Volume 20, Issue 5 p. 5226-5257
Open Access

Residues of glyphosate in food and dietary exposure

John L. Vicini

Corresponding Author

John L. Vicini

Regulatory Sciences, Bayer Crop Science, Chesterfield, Missouri, USA


John L. Vicini, Regulatory Sciences, Bayer Crop Science, 700 Chesterfield Parkway West, Chesterfield, MO 63017, USA.

Email: [email protected]

Contribution: Conceptualization, Writing - original draft, Writing - review & editing

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Pamela K. Jensen

Pamela K. Jensen

Regulatory Sciences, Bayer Crop Science, Chesterfield, Missouri, USA

Contribution: Writing - original draft, Writing - review & editing

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Bruce M. Young

Bruce M. Young

Regulatory Sciences, Bayer Crop Science, Chesterfield, Missouri, USA

Contribution: Writing - original draft, Writing - review & editing

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John T. Swarthout

John T. Swarthout

Regulatory Sciences, Bayer Crop Science, Chesterfield, Missouri, USA

Contribution: Writing - original draft, Writing - review & editing

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First published: 16 August 2021
Citations: 20


Glyphosate is the active ingredient in Roundup® brand nonselective herbicides, and residue testing for food has been conducted as part of the normal regulatory processes. Additional testing has been conducted by university researchers and nongovernmental agencies. Presence of residues needs to be put into the context of safety standards. Furthermore, to appropriately interpret residue data, analytical assays must be validated for each food sample matrix. Regulatory agency surveys indicate that 99% of glyphosate residues in food are below the European maximum residue limits (MRLs) or U.S. Environmental Protection Agency tolerances. These data support the conclusion that overall residues are not elevated above MRLs/tolerances due to agricultural practices or usage on genetically modified (GM) crops. However, it is important to understand that MRLs and tolerances are limits for legal pesticide usage. MRLs only provide health information when the sum of MRLs of all foods is compared to limits established by toxicology studies, such as the acceptable daily intake (ADI). Conclusions from dietary modeling that use actual food residues, or MRLs themselves, combined with consumption data indicate that dietary exposures to glyphosate are within established safe limits. Measurements of glyphosate in urine can also be used to estimate ingested glyphosate exposure, and studies indicate that exposure is <3% of the current European ADI for glyphosate, which is 0.5 mg glyphosate/kg body weight. Conclusions of risk assessments, based on dietary modeling or urine data, are that exposures to glyphosate from food are well below the amount that can be ingested daily over a lifetime with a reasonable certainty of no harm.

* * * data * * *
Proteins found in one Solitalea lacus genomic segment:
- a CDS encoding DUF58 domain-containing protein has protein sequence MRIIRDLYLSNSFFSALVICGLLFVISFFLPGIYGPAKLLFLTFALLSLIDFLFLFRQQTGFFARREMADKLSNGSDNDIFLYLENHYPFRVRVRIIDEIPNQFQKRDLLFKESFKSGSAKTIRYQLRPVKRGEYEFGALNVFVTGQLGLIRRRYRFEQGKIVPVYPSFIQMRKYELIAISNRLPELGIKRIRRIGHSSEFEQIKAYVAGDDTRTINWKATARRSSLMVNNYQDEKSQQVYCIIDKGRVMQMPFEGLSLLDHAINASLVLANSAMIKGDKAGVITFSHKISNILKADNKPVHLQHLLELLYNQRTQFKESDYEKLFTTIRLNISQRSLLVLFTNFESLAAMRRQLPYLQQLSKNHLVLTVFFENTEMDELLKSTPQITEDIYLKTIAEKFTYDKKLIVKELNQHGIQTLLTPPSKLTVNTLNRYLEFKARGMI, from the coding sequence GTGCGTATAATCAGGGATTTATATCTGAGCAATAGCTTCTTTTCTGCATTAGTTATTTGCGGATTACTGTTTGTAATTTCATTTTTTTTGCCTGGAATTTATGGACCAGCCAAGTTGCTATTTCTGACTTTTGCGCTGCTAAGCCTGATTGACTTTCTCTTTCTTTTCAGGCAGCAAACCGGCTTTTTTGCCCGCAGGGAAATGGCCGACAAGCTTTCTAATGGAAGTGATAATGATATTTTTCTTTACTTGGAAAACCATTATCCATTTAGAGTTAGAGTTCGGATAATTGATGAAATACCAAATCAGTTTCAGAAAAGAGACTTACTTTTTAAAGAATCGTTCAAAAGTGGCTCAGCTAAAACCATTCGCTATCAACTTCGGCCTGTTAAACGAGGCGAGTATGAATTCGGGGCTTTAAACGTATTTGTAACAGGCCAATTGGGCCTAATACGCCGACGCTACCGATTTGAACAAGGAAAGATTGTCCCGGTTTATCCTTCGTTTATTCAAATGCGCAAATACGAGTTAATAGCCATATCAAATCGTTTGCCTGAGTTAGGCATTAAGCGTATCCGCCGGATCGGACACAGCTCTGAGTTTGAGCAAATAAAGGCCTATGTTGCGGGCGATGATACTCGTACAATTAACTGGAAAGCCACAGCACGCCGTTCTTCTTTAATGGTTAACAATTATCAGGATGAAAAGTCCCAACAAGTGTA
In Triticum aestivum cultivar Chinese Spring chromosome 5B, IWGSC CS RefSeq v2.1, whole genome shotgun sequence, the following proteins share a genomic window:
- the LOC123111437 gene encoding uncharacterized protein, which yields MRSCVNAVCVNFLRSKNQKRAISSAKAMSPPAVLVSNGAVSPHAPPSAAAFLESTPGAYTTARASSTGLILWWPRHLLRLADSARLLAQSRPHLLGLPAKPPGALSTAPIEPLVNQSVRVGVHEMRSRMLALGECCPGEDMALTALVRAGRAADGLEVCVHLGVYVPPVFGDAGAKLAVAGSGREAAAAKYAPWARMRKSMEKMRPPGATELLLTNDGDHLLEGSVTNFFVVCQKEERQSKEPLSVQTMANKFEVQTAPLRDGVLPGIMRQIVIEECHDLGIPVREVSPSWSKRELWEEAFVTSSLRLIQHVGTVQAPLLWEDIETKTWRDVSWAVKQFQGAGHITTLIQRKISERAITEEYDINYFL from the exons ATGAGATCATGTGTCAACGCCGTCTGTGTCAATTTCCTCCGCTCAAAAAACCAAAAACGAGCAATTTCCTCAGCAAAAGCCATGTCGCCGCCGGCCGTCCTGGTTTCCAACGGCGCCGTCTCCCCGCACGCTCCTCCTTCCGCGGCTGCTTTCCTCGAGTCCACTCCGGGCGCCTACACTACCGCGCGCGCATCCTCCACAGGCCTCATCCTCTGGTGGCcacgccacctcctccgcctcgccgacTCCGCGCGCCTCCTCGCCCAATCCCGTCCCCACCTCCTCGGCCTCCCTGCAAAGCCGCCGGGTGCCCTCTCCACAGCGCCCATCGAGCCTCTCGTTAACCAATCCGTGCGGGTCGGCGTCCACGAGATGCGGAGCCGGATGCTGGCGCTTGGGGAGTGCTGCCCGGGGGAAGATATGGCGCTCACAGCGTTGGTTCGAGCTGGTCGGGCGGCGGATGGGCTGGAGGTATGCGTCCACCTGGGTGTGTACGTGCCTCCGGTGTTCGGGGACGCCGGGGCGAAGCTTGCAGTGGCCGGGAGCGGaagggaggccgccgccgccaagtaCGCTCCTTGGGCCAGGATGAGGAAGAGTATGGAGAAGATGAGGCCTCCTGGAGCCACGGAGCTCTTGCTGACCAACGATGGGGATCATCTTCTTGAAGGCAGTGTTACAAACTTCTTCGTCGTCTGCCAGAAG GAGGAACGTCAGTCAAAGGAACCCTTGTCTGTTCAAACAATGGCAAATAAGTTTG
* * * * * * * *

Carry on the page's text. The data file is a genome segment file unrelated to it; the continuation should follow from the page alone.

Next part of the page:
Modern agricultural practices provide farmers with tools to maximize the production of food for a growing world population. Herbicidal pesticides help farmers grow more food on less land by protecting crops from weeds competing for essential nutrients, water, and sunlight. Oerke (2006) concluded that 34% of potential crop losses were attributable to weeds.

Glyphosate is a herbicide that is a phosphonomethyl derivative of the amino acid glycine (Figure 1). Glyphosate inhibits Class I 5-enolpyruvylshikimate-3-phosphate synthase (EPSPS), an enzyme in the shikimate pathway that is required for de novo synthesis of aromatic amino acids in plants. Because these amino acids are needed for synthesis of proteins and lignin in all eukaryotic plants (Tzin & Galili, 2010), glyphosate is a broad spectrum herbicide. Cells from humans and animals do not have this pathway, which is why phenylalanine, tryptophan, and tyrosine are essential amino acids that need to be supplied in diets for mammals and birds (Giesy et al., 2000). Glyphosate has global regulatory approvals for its use as a nonselective herbicide in agriculture, mostly preplanting, as well as around roadways and railroads.

Details are in the caption following the image
Glyphosate chemical structure and microbial degradation pathways in soil. Abbreviations: AMPA, aminomethylphosphonic acid; GOX, glyphosate oxidoreductase. Adapted from Duke (2021) and Giesy et al. (2000)